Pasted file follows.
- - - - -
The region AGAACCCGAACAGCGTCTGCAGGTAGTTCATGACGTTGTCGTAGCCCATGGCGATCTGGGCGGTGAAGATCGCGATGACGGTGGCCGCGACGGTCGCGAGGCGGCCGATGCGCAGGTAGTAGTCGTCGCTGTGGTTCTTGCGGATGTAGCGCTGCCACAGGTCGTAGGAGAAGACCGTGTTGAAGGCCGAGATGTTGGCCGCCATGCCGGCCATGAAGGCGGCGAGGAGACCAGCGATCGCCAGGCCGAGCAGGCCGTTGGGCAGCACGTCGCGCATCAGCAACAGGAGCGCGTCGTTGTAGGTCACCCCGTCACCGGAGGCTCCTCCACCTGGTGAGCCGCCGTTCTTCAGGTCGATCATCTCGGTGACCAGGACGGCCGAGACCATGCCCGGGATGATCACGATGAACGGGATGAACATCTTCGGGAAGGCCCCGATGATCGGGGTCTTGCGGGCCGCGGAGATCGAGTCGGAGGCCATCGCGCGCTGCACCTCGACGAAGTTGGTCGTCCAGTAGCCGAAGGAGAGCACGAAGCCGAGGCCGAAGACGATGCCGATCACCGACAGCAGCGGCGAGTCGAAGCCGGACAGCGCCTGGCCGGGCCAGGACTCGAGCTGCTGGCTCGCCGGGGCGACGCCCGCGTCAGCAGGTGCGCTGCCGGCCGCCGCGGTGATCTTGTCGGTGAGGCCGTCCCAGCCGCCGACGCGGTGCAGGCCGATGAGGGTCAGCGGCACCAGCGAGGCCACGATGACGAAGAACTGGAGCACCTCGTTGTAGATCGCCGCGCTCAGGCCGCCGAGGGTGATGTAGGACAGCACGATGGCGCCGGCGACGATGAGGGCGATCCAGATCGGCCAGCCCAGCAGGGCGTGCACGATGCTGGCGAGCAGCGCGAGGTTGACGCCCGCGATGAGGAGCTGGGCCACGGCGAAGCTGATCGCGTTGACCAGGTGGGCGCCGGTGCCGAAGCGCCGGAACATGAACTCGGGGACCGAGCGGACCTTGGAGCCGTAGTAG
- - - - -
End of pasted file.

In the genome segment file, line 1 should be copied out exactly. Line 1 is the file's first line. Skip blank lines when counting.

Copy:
The region AGAACCCGAACAGCGTCTGCAGGTAGTTCATGACGTTGTCGTAGCCCATGGCGATCTGGGCGGTGAAGATCGCGATGACGGTGGCCGCGACGGTCGCGAGGCGGCCGATGCGCAGGTAGTAGTCGTCGCTGTGGTTCTTGCGGATGTAGCGCTGCCACAGGTCGTAGGAGAAGACCGTGTTGAAGGCCGAGATGTTGGCCGCCATGCCGGCCATGAAGGCGGCGAGGAGACCAGCGATCGCCAGGCCGAGCAGGCCGTTGGGCAGCACGTCGCGCATCAGCAACAGGAGCGCGTCGTTGTAGGTCACCCCGTCACCGGAGGCTCCTCCACCTGGTGAGCCGCCGTTCTTCAGGTCGATCATCTCGGTGACCAGGACGGCCGAGACCATGCCCGGGATGATCACGATGAACGGGATGAACATCTTCGGGAAGGCCCCGATGATCGGGGTCTTGCGGGCCGCGGAGATCGAGTCGGAGGCCATCGCGCGCTGCACCTCGACGAAGTTGGTCGTCCAGTAGCCGAAGGAGAGCACGAAGCCGAGGCCGAAGACGATGCCGATCACCGACAGCAGCGGCGAGTCGAAGCCGGACAGCGCCTGGCCGGGCCAGGACTCGAGCTGCTGGCTCGCCGGGGCGACGCCCGCGTCAGCAGGTGCGCTGCCGGCCGCCGCGGTGATCTTGTCGGTGAGGCCGTCCCAGCCGCCGACGCGGTGCAGGCCGATGAGGGTCAGCGGCACCAGCGAGGCCACGATGACGAAGAACTGGAGCACCTCGTTGTAGATCGCCGCGCTCAGGCCGCCGAGGGTGATGTAGGACAGCACGATGGCGCCGGCGACGATGAGGGCGATCCAGATCGGCCAGCCCAGCAGGGCGTGCACGATGCTGGCGAGCAGCGCGAGGTTGACGCCCGCGATGAGGAGCTGGGCCACGGCGAAGCTGATCGCGTTGACCAGGTGGGCGCCGGTGCCGAAGCGCCGGAACATGAACTCGGGGACCGAGCGGACCTTGGAGCCGTAGTAG